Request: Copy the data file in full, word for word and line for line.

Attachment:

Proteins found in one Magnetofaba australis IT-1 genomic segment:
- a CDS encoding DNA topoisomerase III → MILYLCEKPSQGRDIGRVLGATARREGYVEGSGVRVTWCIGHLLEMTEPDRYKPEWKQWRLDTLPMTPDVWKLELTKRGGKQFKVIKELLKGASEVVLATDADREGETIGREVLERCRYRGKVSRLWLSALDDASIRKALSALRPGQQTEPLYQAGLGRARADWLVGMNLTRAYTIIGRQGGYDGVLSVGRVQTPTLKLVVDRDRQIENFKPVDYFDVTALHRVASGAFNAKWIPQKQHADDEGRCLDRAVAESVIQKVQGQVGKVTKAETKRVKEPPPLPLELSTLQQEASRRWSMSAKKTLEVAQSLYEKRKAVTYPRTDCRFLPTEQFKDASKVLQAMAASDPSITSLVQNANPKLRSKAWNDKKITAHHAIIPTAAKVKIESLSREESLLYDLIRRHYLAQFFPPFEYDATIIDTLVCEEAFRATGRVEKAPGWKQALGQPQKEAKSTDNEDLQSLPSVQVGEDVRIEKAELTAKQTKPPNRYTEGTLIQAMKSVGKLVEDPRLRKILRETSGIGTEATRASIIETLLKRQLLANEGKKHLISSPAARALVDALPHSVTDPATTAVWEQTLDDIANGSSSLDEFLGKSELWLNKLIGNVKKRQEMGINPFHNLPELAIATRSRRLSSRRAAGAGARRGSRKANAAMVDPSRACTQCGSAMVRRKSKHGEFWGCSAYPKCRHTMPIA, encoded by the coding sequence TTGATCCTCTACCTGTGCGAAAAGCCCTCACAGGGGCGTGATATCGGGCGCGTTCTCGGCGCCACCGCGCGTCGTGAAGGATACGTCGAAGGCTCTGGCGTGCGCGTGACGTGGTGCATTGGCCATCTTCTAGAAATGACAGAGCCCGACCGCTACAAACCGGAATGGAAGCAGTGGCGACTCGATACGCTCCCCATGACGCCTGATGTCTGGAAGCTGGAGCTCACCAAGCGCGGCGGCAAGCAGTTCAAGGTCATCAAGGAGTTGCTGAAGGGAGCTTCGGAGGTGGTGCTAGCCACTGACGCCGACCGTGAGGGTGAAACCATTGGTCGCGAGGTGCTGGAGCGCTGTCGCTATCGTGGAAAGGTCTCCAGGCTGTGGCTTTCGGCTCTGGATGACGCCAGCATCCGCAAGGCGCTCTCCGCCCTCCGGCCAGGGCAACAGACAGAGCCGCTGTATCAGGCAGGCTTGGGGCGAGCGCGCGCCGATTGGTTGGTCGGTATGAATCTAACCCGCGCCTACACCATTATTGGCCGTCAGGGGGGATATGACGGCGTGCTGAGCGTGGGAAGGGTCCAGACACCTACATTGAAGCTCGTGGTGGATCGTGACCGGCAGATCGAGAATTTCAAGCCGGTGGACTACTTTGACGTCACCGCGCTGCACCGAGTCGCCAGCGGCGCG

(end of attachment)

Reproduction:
Proteins found in one Magnetofaba australis IT-1 genomic segment:
- a CDS encoding DNA topoisomerase III → MILYLCEKPSQGRDIGRVLGATARREGYVEGSGVRVTWCIGHLLEMTEPDRYKPEWKQWRLDTLPMTPDVWKLELTKRGGKQFKVIKELLKGASEVVLATDADREGETIGREVLERCRYRGKVSRLWLSALDDASIRKALSALRPGQQTEPLYQAGLGRARADWLVGMNLTRAYTIIGRQGGYDGVLSVGRVQTPTLKLVVDRDRQIENFKPVDYFDVTALHRVASGAFNAKWIPQKQHADDEGRCLDRAVAESVIQKVQGQVGKVTKAETKRVKEPPPLPLELSTLQQEASRRWSMSAKKTLEVAQSLYEKRKAVTYPRTDCRFLPTEQFKDASKVLQAMAASDPSITSLVQNANPKLRSKAWNDKKITAHHAIIPTAAKVKIESLSREESLLYDLIRRHYLAQFFPPFEYDATIIDTLVCEEAFRATGRVEKAPGWKQALGQPQKEAKSTDNEDLQSLPSVQVGEDVRIEKAELTAKQTKPPNRYTEGTLIQAMKSVGKLVEDPRLRKILRETSGIGTEATRASIIETLLKRQLLANEGKKHLISSPAARALVDALPHSVTDPATTAVWEQTLDDIANGSSSLDEFLGKSELWLNKLIGNVKKRQEMGINPFHNLPELAIATRSRRLSSRRAAGAGARRGSRKANAAMVDPSRACTQCGSAMVRRKSKHGEFWGCSAYPKCRHTMPIA, encoded by the coding sequence TTGATCCTCTACCTGTGCGAAAAGCCCTCACAGGGGCGTGATATCGGGCGCGTTCTCGGCGCCACCGCGCGTCGTGAAGGATACGTCGAAGGCTCTGGCGTGCGCGTGACGTGGTGCATTGGCCATCTTCTAGAAATGACAGAGCCCGACCGCTACAAACCGGAATGGAAGCAGTGGCGACTCGATACGCTCCCCATGACGCCTGATGTCTGGAAGCTGGAGCTCACCAAGCGCGGCGGCAAGCAGTTCAAGGTCATCAAGGAGTTGCTGAAGGGAGCTTCGGAGGTGGTGCTAGCCACTGACGCCGACCGTGAGGGTGAAACCATTGGTCGCGAGGTGCTGGAGCGCTGTCGCTATCGTGGAAAGGTCTCCAGGCTGTGGCTTTCGGCTCTGGATGACGCCAGCATCCGCAAGGCGCTCTCCGCCCTCCGGCCAGGGCAACAGACAGAGCCGCTGTATCAGGCAGGCTTGGGGCGAGCGCGCGCCGATTGGTTGGTCGGTATGAATCTAACCCGCGCCTACACCATTATTGGCCGTCAGGGGGGATATGACGGCGTGCTGAGCGTGGGAAGGGTCCAGACACCTACATTGAAGCTCGTGGTGGATCGTGACCGGCAGATCGAGAATTTCAAGCCGGTGGACTACTTTGACGTCACCGCGCTGCACCGAGTCGCCAGCGGCGCG